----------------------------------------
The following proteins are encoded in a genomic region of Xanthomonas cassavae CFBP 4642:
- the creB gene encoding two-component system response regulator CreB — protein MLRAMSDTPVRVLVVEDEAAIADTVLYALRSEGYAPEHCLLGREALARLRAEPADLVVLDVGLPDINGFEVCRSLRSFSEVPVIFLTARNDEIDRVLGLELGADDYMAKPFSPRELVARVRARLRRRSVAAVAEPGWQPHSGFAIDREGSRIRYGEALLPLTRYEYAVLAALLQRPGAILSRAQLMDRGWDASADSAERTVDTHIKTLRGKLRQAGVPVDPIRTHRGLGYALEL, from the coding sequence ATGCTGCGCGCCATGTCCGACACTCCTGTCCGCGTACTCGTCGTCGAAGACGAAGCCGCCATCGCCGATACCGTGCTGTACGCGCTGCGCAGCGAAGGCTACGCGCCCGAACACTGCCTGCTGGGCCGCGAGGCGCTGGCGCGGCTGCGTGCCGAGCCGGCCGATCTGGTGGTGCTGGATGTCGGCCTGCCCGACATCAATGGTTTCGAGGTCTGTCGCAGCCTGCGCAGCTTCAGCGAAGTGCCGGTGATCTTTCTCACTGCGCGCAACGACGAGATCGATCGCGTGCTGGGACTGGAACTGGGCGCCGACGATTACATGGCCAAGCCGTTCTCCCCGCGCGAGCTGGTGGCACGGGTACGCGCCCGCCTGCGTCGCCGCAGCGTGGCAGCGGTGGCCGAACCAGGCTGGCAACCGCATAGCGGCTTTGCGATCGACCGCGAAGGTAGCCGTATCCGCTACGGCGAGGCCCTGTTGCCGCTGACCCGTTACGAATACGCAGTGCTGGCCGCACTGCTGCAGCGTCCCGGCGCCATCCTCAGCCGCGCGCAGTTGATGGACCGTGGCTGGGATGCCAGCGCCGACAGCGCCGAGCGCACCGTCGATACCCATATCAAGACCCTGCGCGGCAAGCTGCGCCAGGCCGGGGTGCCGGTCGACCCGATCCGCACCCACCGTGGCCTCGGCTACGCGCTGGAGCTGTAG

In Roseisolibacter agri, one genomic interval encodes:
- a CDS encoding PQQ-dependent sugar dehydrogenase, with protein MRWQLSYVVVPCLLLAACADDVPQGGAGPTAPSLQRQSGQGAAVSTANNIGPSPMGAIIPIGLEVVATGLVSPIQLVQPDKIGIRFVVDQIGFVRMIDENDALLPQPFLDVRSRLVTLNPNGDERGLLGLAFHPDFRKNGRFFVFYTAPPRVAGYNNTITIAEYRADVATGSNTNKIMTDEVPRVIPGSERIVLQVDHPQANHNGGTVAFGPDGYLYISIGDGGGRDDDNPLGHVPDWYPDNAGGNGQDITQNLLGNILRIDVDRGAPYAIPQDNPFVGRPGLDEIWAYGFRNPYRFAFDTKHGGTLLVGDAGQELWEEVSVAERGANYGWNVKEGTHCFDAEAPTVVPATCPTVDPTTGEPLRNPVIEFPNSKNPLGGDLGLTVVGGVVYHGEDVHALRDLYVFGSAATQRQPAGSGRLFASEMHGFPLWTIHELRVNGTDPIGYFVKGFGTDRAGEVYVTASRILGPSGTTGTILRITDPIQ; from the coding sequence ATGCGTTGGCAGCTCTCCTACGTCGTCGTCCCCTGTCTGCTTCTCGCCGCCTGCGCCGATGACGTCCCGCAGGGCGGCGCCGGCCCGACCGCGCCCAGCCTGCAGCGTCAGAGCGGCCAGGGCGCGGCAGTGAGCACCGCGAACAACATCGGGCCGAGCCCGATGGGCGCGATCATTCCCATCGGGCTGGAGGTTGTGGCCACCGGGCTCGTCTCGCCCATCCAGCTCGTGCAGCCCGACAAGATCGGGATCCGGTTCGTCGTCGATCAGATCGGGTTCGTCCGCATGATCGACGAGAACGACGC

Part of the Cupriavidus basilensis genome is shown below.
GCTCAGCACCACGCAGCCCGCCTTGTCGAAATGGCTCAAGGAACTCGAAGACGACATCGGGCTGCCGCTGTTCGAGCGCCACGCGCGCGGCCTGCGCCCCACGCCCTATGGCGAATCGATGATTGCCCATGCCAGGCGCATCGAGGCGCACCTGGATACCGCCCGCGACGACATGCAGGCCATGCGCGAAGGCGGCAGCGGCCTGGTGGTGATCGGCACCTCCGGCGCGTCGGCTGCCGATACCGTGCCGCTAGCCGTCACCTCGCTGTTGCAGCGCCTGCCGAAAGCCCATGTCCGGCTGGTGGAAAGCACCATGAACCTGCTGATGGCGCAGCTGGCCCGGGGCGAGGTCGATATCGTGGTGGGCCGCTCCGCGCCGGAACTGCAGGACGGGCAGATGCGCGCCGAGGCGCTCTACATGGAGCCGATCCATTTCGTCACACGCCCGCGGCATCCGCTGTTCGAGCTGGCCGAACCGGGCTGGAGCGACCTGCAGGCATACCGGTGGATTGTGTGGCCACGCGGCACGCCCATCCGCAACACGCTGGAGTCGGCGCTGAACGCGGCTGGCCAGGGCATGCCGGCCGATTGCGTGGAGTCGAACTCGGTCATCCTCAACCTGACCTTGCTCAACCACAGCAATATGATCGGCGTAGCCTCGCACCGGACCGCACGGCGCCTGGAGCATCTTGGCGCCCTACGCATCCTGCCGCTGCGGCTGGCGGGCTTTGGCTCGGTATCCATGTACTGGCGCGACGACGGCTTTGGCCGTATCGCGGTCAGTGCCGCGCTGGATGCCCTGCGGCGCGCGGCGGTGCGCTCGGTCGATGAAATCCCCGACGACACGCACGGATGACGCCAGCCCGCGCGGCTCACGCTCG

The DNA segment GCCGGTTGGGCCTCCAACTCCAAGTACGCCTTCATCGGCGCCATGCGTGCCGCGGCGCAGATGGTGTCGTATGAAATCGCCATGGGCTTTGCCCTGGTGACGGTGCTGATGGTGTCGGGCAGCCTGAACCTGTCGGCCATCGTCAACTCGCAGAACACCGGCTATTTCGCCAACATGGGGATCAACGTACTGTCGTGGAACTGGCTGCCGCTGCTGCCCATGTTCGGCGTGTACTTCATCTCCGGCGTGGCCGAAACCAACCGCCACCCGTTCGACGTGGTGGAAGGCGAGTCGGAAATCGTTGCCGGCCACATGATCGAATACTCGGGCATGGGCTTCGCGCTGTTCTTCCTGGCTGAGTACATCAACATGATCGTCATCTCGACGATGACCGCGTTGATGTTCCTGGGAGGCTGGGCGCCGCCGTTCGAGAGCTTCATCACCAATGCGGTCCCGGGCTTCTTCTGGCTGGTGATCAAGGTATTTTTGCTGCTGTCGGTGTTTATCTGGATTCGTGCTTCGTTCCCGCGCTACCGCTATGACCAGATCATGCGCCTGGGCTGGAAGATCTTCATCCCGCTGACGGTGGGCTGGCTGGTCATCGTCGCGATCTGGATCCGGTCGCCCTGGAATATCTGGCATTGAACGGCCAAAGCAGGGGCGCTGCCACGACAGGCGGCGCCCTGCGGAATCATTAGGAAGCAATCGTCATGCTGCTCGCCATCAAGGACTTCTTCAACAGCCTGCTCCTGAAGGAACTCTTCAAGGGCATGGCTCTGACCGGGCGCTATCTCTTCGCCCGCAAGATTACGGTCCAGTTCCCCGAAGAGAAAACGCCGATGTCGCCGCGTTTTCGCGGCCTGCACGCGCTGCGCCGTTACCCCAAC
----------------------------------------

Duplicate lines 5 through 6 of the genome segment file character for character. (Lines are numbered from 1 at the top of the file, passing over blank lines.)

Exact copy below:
Part of the Cupriavidus basilensis genome is shown below.
GCTCAGCACCACGCAGCCCGCCTTGTCGAAATGGCTCAAGGAACTCGAAGACGACATCGGGCTGCCGCTGTTCGAGCGCCACGCGCGCGGCCTGCGCCCCACGCCCTATGGCGAATCGATGATTGCCCATGCCAGGCGCATCGAGGCGCACCTGGATACCGCCCGCGACGACATGCAGGCCATGCGCGAAGGCGGCAGCGGCCTGGTGGTGATCGGCACCTCCGGCGCGTCGGCTGCCGATACCGTGCCGCTAGCCGTCACCTCGCTGTTGCAGCGCCTGCCGAAAGCCCATGTCCGGCTGGTGGAAAGCACCATGAACCTGCTGATGGCGCAGCTGGCCCGGGGCGAGGTCGATATCGTGGTGGGCCGCTCCGCGCCGGAACTGCAGGACGGGCAGATGCGCGCCGAGGCGCTCTACATGGAGCCGATCCATTTCGTCACACGCCCGCGGCATCCGCTGTTCGAGCTGGCCGAACCGGGCTGGAGCGACCTGCAGGCATACCGGTGGATTGTGTGGCCACGCGGCACGCCCATCCGCAACACGCTGGAGTCGGCGCTGAACGCGGCTGGCCAGGGCATGCCGGCCGATTGCGTGGAGTCGAACTCGGTCATCCTCAACCTGACCTTGCTCAACCACAGCAATATGATCGGCGTAGCCTCGCACCGGACCGCACGGCGCCTGGAGCATCTTGGCGCCCTACGCATCCTGCCGCTGCGGCTGGCGGGCTTTGGCTCGGTATCCATGTACTGGCGCGACGACGGCTTTGGCCGTATCGCGGTCAGTGCCGCGCTGGATGCCCTGCGGCGCGCGGCGGTGCGCTCGGTCGATGAAATCCCCGACGACACGCACGGATGACGCCAGCCCGCGCGGCTCACGCTCG